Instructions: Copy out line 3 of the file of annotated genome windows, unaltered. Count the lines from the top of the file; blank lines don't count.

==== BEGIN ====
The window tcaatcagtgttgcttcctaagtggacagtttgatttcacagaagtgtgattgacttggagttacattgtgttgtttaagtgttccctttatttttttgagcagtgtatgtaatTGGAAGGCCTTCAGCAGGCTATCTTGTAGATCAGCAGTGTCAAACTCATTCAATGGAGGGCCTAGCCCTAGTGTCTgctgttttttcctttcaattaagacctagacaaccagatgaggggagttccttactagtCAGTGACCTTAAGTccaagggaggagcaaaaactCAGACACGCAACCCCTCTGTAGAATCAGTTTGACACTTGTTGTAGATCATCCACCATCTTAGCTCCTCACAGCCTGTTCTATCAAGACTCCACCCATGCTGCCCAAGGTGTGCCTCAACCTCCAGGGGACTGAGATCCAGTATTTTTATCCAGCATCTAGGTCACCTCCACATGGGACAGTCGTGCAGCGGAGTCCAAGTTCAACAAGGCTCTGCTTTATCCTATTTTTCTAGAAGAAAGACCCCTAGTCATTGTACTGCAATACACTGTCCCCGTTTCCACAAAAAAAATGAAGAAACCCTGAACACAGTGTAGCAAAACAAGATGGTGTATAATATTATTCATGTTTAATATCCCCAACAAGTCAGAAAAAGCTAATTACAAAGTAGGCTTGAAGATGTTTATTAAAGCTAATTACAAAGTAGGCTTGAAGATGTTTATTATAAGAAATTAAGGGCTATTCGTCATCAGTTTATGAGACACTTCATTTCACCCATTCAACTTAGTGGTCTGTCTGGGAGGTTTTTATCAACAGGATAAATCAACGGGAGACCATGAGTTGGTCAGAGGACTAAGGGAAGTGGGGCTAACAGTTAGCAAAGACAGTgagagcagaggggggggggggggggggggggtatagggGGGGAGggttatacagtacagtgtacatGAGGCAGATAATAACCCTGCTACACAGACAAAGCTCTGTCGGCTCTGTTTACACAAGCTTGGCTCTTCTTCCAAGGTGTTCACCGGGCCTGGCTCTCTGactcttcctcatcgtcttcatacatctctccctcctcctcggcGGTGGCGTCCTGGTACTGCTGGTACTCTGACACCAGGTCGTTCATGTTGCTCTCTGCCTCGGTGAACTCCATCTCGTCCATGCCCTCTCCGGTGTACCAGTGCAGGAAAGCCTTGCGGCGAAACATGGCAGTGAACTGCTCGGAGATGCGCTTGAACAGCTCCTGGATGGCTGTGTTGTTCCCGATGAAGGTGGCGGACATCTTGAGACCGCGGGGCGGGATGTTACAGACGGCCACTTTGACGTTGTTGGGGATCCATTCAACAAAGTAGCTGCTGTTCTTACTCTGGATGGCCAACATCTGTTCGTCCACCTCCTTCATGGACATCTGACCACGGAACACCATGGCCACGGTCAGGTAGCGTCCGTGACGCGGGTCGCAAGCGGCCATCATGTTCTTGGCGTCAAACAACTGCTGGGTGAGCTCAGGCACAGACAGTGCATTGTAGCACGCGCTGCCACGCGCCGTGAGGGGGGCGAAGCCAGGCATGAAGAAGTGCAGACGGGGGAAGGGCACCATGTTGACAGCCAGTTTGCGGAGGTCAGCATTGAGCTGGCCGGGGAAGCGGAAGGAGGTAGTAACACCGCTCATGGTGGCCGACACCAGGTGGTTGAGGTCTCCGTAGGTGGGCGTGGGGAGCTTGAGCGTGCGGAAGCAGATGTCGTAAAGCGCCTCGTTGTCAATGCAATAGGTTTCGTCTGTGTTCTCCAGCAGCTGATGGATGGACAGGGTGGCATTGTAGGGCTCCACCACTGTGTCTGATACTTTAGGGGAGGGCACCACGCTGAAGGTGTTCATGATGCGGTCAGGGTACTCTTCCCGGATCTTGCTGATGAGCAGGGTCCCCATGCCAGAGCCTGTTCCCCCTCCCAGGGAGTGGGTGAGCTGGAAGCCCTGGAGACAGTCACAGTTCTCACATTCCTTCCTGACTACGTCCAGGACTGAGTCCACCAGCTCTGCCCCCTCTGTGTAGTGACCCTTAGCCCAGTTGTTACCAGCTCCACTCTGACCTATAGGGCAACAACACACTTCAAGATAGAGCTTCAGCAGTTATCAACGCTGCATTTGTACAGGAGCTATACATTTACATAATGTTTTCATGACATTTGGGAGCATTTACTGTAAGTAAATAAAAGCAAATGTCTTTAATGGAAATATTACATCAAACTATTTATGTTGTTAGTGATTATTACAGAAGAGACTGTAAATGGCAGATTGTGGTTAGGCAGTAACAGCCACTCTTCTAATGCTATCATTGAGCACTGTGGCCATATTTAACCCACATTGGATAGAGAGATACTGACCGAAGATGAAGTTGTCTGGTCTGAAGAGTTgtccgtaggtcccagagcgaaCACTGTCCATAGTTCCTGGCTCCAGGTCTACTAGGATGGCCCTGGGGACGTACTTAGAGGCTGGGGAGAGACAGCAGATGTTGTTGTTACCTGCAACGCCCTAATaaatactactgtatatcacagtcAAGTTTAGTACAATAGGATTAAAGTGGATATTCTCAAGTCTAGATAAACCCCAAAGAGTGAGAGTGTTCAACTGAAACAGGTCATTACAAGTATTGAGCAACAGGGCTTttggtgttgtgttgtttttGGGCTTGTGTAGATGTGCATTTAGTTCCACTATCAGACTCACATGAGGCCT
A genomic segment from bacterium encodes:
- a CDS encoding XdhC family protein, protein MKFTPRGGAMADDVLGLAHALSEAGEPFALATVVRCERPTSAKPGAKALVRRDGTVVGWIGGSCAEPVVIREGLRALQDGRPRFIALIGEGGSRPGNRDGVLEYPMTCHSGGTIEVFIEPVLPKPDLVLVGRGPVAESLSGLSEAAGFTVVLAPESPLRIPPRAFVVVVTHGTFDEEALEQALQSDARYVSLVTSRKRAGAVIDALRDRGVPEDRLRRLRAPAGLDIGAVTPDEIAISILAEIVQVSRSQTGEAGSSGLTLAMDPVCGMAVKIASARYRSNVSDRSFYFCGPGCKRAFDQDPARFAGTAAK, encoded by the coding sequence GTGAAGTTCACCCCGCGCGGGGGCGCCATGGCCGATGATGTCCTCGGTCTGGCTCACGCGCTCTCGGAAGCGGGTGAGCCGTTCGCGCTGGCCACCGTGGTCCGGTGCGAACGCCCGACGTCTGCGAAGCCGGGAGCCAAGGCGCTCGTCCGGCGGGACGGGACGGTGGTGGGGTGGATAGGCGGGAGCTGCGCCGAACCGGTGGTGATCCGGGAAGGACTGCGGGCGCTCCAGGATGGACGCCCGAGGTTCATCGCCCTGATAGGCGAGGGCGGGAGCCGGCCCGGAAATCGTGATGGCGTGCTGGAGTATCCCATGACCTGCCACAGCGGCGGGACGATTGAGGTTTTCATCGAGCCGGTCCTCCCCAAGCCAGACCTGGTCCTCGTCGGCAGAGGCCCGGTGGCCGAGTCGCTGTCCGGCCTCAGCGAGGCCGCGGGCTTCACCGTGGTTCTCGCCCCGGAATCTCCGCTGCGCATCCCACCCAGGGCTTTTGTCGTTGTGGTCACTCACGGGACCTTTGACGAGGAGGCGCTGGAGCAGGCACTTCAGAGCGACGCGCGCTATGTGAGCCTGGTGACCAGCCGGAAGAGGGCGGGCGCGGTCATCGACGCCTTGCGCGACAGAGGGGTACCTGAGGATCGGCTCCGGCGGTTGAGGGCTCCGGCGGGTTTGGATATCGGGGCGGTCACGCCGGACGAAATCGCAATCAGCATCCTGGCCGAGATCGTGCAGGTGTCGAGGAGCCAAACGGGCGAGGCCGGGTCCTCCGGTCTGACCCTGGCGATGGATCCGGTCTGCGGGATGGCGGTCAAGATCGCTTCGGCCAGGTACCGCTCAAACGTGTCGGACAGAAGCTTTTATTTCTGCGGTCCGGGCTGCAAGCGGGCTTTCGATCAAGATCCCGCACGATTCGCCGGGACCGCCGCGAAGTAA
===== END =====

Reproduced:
- a CDS encoding XdhC family protein, protein MKFTPRGGAMADDVLGLAHALSEAGEPFALATVVRCERPTSAKPGAKALVRRDGTVVGWIGGSCAEPVVIREGLRALQDGRPRFIALIGEGGSRPGNRDGVLEYPMTCHSGGTIEVFIEPVLPKPDLVLVGRGPVAESLSGLSEAAGFTVVLAPESPLRIPPRAFVVVVTHGTFDEEALEQALQSDARYVSLVTSRKRAGAVIDALRDRGVPEDRLRRLRAPAGLDIGAVTPDEIAISILAEIVQVSRSQTGEAGSSGLTLAMDPVCGMAVKIASARYRSNVSDRSFYFCGPGCKRAFDQDPARFAGTAAK, encoded by the coding sequence GTGAAGTTCACCCCGCGCGGGGGCGCCATGGCCGATGATGTCCTCGGTCTGGCTCACGCGCTCTCGGAAGCGGGTGAGCCGTTCGCGCTGGCCACCGTGGTCCGGTGCGAACGCCCGACGTCTGCGAAGCCGGGAGCCAAGGCGCTCGTCCGGCGGGACGGGACGGTGGTGGGGTGGATAGGCGGGAGCTGCGCCGAACCGGTGGTGATCCGGGAAGGACTGCGGGCGCTCCAGGATGGACGCCCGAGGTTCATCGCCCTGATAGGCGAGGGCGGGAGCCGGCCCGGAAATCGTGATGGCGTGCTGGAGTATCCCATGACCTGCCACAGCGGCGGGACGATTGAGGTTTTCATCGAGCCGGTCCTCCCCAAGCCAGACCTGGTCCTCGTCGGCAGAGGCCCGGTGGCCGAGTCGCTGTCCGGCCTCAGCGAGGCCGCGGGCTTCACCGTGGTTCTCGCCCCGGAATCTCCGCTGCGCATCCCACCCAGGGCTTTTGTCGTTGTGGTCACTCACGGGACCTTTGACGAGGAGGCGCTGGAGCAGGCACTTCAGAGCGACGCGCGCTATGTGAGCCTGGTGACCAGCCGGAAGAGGGCGGGCGCGGTCATCGACGCCTTGCGCGACAGAGGGGTACCTGAGGATCGGCTCCGGCGGTTGAGGGCTCCGGCGGGTTTGGATATCGGGGCGGTCACGCCGGACGAAATCGCAATCAGCATCCTGGCCGAGATCGTGCAGGTGTCGAGGAGCCAAACGGGCGAGGCCGGGTCCTCCGGTCTGACCCTGGCGATGGATCCGGTCTGCGGGATGGCGGTCAAGATCGCTTCGGCCAGGTACCGCTCAAACGTGTCGGACAGAAGCTTTTATTTCTGCGGTCCGGGCTGCAAGCGGGCTTTCGATCAAGATCCCGCACGATTCGCCGGGACCGCCGCGAAGTAA